The three focus groups will allow people to feel empowered and express their opinions freely, and participants will be able to query one another and explain their answers amongst the group. (Neuman et al, 2012) They will be held in three different locations throughout the city and three different research team members will facilitate based on their personality traits, and a pretest will be employed prior to the sessions. (Masadeh, 2012) The focus groups will host a diverse group of individual volunteers and will be advertised throughout Toronto and in varying institutions, workplaces, and hubs to ensure this. This group will comprise six to twelve people, depending on the response rate. Focus groups can have limitations such as: the possibility if groupthink, existing polarization effects, the effects of the moderator, time consuming and few topics can be
A focus group instrument is used when it is well suited to the subject matter in question by listening to the opinions of others in a small and safe group setting before they form thoughts and opinions. An A typical focus group is between 6-12 homogeneous people who share similar characteristics or common interests. Focus groups generally reveal what each person within the group truly feels on the subject which provides credibility to the study. The facilitator is key to promoting an accepting environment where the participants can speak freely without judgment allowing them to answer each question in their own words and acerbate on each answer. Surveys are good for collecting information about people’s attributes and attitudes but if you need to understand things at a deeper level then use a focus group. The facilitator’s goal is to generate as many and diverse opinions from as many different people in the time allotted. Although the discussion is free flowing, the facilitator follows a carefully structured list of predetermined questions that specifically satisfy the purpose of the subject matter (Christiansen, Johnson, & Turner, 2014). Ideally, participant comments will stimulate and influence the thinking and sharing of others. Some people even find themselves changing their thoughts and opinions during the group.
The focus groups and mail surveys provided invaluable data for this study. From a data collection stand point, both methods were cost effective, flexible, and appropriate. Moreover, both create the potential to collect factual (data specificity)
Focus Group can be defined as a group of individuals brought together, led by a moderator or a facilitator, to gather specific information from the interactions of the group about an subject(Marczak & Sewll). The motive behind this process is that, the individuals in the group can express and elucidate their views in a very simple manner(Sim, 1998) on a very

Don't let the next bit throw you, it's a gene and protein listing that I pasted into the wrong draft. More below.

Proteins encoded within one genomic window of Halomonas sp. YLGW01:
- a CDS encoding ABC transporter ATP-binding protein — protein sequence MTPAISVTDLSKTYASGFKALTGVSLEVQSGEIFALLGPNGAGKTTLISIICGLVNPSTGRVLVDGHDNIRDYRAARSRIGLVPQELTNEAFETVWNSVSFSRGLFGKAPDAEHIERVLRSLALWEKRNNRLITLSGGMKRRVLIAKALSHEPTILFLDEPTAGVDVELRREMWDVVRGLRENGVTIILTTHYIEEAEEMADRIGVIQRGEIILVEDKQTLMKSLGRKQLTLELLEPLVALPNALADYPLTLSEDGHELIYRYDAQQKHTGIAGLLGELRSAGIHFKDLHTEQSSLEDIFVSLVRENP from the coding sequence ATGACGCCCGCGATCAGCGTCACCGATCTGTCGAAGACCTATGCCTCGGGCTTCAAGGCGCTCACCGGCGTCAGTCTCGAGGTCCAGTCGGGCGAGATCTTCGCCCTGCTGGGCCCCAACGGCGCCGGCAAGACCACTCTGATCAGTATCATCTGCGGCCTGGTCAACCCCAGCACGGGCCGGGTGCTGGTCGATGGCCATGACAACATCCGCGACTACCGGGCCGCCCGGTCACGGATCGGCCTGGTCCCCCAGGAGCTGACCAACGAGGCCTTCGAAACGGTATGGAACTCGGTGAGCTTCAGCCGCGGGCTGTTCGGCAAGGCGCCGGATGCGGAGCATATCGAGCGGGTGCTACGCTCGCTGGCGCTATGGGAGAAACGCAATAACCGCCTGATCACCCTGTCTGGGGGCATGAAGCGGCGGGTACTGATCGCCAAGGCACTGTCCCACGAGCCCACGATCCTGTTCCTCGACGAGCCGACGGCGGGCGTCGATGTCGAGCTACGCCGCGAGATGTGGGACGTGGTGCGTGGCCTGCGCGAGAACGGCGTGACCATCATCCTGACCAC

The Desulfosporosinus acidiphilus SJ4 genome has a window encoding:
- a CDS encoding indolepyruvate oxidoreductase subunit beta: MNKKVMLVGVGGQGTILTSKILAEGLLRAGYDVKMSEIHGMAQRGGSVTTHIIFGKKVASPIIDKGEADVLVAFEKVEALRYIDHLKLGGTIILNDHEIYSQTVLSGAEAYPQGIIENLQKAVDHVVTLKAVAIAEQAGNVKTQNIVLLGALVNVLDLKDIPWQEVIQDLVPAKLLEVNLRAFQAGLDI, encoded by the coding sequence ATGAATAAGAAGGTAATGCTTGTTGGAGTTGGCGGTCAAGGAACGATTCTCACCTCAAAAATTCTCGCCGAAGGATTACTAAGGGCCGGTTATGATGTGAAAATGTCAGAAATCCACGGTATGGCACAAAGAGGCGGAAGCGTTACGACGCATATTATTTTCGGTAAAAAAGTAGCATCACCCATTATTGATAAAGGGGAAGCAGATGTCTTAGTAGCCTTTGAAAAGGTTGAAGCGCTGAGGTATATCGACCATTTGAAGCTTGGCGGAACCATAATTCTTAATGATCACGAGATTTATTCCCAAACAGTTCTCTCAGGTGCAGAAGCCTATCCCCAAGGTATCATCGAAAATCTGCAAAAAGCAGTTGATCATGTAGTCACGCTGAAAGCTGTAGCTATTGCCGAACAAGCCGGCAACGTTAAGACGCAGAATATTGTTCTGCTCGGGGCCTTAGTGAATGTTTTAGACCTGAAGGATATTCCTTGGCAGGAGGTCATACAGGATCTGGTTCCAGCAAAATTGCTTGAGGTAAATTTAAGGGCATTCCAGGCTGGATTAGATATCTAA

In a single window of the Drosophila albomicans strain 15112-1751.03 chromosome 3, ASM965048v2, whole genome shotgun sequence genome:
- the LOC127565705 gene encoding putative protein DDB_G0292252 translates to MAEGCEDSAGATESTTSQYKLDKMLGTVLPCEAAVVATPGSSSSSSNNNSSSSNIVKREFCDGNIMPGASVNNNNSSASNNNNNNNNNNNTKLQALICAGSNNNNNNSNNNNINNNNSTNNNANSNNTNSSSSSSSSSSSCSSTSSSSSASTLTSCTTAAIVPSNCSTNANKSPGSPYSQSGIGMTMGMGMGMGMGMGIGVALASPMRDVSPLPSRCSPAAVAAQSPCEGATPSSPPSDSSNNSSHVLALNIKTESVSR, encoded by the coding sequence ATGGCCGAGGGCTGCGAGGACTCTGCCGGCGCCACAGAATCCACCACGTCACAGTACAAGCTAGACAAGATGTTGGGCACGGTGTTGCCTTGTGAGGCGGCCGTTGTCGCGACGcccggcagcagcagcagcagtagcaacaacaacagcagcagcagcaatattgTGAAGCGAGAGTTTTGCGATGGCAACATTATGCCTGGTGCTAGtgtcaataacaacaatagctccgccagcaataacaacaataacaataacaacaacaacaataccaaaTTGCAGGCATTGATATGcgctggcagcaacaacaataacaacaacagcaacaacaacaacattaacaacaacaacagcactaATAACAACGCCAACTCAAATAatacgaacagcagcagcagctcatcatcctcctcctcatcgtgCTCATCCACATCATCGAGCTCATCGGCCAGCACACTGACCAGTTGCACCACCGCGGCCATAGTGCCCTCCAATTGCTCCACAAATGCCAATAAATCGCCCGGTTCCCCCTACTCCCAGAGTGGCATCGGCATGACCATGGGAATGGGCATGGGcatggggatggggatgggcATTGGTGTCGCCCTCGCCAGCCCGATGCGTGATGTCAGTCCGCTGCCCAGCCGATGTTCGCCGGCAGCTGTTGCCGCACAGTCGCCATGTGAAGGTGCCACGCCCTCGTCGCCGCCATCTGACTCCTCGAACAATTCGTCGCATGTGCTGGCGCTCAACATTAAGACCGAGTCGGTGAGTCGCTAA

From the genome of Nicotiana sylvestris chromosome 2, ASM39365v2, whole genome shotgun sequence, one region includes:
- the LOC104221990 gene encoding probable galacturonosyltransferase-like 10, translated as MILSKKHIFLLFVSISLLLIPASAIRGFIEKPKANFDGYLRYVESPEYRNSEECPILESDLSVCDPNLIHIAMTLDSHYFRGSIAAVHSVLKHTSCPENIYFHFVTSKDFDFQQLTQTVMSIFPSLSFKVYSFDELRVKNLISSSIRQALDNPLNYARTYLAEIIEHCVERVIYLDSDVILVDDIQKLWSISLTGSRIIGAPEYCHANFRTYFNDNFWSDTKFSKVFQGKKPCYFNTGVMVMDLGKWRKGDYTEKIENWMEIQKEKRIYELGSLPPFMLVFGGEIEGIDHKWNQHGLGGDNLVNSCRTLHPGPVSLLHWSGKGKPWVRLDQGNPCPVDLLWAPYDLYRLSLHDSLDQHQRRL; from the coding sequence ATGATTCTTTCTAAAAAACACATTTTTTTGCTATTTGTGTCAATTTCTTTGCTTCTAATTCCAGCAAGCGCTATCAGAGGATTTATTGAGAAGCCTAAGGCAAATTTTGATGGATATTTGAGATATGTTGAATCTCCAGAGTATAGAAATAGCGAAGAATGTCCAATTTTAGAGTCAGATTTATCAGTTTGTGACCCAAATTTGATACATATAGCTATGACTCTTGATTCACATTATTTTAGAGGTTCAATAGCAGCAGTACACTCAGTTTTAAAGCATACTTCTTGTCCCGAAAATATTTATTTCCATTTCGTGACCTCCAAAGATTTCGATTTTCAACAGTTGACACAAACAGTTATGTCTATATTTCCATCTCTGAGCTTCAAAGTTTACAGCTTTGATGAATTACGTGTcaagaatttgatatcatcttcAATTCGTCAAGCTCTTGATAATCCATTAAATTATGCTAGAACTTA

Four focus groups were held. The setting for the data collection was at an elementary school classroom. The researcher does not justify the use of the specific setting to the reader. It also did not states the impact the setting had on participant in terms of their emotions and participation level, it only stated that there some challenges. Observations and personal experience is an important avenue through which data can be collected (Holloway, I. and Wheeler, S. 2002). Therefore, it would have been essential for the researcher to highlight how participants responded to the focus group interviews and how the participants were observed.
A focus group provides the ideal setting from which to gather unbiased, authentic and in-depth information. However, a focus group is only a success if the moderator creates a suitable setting for directing, recording and analysing discussions in a natural and unbiased manner. Planning, directing and recording focus groups does not create problems for researchers, but analysing information takes a great deal of time and expertise.
“A focus group is a common qualitative research method used by companies for marketing purposes. A focus group typically consists of a small number of participants, usually around six to twelve, from within a company 's target market. The consumers are brought together and led through discussions of important company and brand topics by a moderator.” (SmallBusiness, n.d.) Researchers will usually design the focus group based on the research question. There are four main characteristics researchers consider when designing focus groups: